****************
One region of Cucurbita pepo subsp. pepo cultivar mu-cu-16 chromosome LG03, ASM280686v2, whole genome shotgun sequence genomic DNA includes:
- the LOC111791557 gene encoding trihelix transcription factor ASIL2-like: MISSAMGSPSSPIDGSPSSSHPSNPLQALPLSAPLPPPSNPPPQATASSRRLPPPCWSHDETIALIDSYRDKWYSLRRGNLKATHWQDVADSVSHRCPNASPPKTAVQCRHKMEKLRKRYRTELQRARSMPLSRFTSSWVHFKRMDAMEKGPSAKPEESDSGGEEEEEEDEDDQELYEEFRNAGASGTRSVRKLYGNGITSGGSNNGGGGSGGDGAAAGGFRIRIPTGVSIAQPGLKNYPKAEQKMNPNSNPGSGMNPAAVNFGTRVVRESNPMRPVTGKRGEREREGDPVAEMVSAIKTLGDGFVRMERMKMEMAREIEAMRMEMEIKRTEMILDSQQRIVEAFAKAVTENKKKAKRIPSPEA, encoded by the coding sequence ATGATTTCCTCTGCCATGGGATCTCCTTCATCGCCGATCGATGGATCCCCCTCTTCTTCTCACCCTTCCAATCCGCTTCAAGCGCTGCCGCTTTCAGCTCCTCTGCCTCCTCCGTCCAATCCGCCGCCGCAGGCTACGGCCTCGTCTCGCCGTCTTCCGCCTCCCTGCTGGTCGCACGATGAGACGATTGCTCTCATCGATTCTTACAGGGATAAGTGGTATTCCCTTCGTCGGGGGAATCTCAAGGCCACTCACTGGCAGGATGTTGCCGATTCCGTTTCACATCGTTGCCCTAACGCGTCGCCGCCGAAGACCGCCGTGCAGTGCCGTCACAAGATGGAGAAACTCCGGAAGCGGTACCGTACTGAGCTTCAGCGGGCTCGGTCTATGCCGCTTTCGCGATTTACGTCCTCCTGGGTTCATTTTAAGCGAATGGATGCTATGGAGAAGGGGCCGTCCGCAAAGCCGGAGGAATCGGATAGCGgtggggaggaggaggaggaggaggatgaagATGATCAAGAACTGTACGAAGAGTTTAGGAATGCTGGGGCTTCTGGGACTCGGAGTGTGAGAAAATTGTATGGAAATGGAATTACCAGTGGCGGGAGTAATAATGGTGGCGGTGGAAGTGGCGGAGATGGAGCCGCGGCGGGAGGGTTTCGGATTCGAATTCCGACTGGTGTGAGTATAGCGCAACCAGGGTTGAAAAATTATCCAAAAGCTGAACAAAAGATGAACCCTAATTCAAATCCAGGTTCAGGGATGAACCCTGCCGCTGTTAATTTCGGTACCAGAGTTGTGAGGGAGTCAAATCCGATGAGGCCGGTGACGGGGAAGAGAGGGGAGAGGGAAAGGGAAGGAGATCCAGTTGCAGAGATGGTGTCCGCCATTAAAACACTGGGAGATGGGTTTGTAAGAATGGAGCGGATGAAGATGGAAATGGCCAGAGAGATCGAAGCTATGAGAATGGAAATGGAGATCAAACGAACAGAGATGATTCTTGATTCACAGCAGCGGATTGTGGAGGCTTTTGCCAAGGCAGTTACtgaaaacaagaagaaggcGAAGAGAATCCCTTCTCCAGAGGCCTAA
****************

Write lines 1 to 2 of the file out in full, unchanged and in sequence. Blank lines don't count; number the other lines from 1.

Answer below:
One region of Cucurbita pepo subsp. pepo cultivar mu-cu-16 chromosome LG03, ASM280686v2, whole genome shotgun sequence genomic DNA includes:
- the LOC111791557 gene encoding trihelix transcription factor ASIL2-like: MISSAMGSPSSPIDGSPSSSHPSNPLQALPLSAPLPPPSNPPPQATASSRRLPPPCWSHDETIALIDSYRDKWYSLRRGNLKATHWQDVADSVSHRCPNASPPKTAVQCRHKMEKLRKRYRTELQRARSMPLSRFTSSWVHFKRMDAMEKGPSAKPEESDSGGEEEEEEDEDDQELYEEFRNAGASGTRSVRKLYGNGITSGGSNNGGGGSGGDGAAAGGFRIRIPTGVSIAQPGLKNYPKAEQKMNPNSNPGSGMNPAAVNFGTRVVRESNPMRPVTGKRGEREREGDPVAEMVSAIKTLGDGFVRMERMKMEMAREIEAMRMEMEIKRTEMILDSQQRIVEAFAKAVTENKKKAKRIPSPEA, encoded by the coding sequence ATGATTTCCTCTGCCATGGGATCTCCTTCATCGCCGATCGATGGATCCCCCTCTTCTTCTCACCCTTCCAATCCGCTTCAAGCGCTGCCGCTTTCAGCTCCTCTGCCTCCTCCGTCCAATCCGCCGCCGCAGGCTACGGCCTCGTCTCGCCGTCTTCCGCCTCCCTGCTGGTCGCACGATGAGACGATTGCTCTCATCGATTCTTACAGGGATAAGTGGTATTCCCTTCGTCGGGGGAATCTCAAGGCCACTCACTGGCAGGATGTTGCCGATTCCGTTTCACATCGTTGCCCTAACGCGTCGCCGCCGAAGACCGCCGTGCAGTGCCGTCACAAGATGGAGAAACTCCGGAAGCGGTACCGTACTGAGCTTCAGCGGGCTCGGTCTATGCCGCTTTCGCGATTTACGTCCTCCTGGGTTCATTTTAAGCGAATGGATGCTATGGAGAAGGGGCCGTCCGCAAAGCCGGAGGAATCGGATAGCGgtggggaggaggaggaggaggaggatgaagATGATCAAGAACTGTACGAAGAGTTTAGGAATGCTGGGGCTTCTGGGACTCGGAGTGTGAGAAAATTGTATGGAAATGGAATTACCAGTGGCGGGAGTAATAATGGTGGCGGTGGAAGTGGCGGAGATGGAGCCGCGGCGGGAGGGTTTCGGATTCGAATTCCGACTGGTGTGAGTATAGCGCAACCAGGGTTGAAAAATTATCCAAAAGCTGAACAAAAGATGAACCCTAATTCAAATCCAGGTTCAGGGATGAACCCTGCCGCTGTTAATTTCGGTACCAGAGTTGTGAGGGAGTCAAATCCGATGAGGCCGGTGACGGGGAAGAGAGGGGAGAGGGAAAGGGAAGGAGATCCAGTTGCAGAGATGGTGTCCGCCATTAAAACACTGGGAGATGGGTTTGTAAGAATGGAGCGGATGAAGATGGAAATGGCCAGAGAGATCGAAGCTATGAGAATGGAAATGGAGATCAAACGAACAGAGATGATTCTTGATTCACAGCAGCGGATTGTGGAGGCTTTTGCCAAGGCAGTTACtgaaaacaagaagaaggcGAAGAGAATCCCTTCTCCAGAGGCCTAA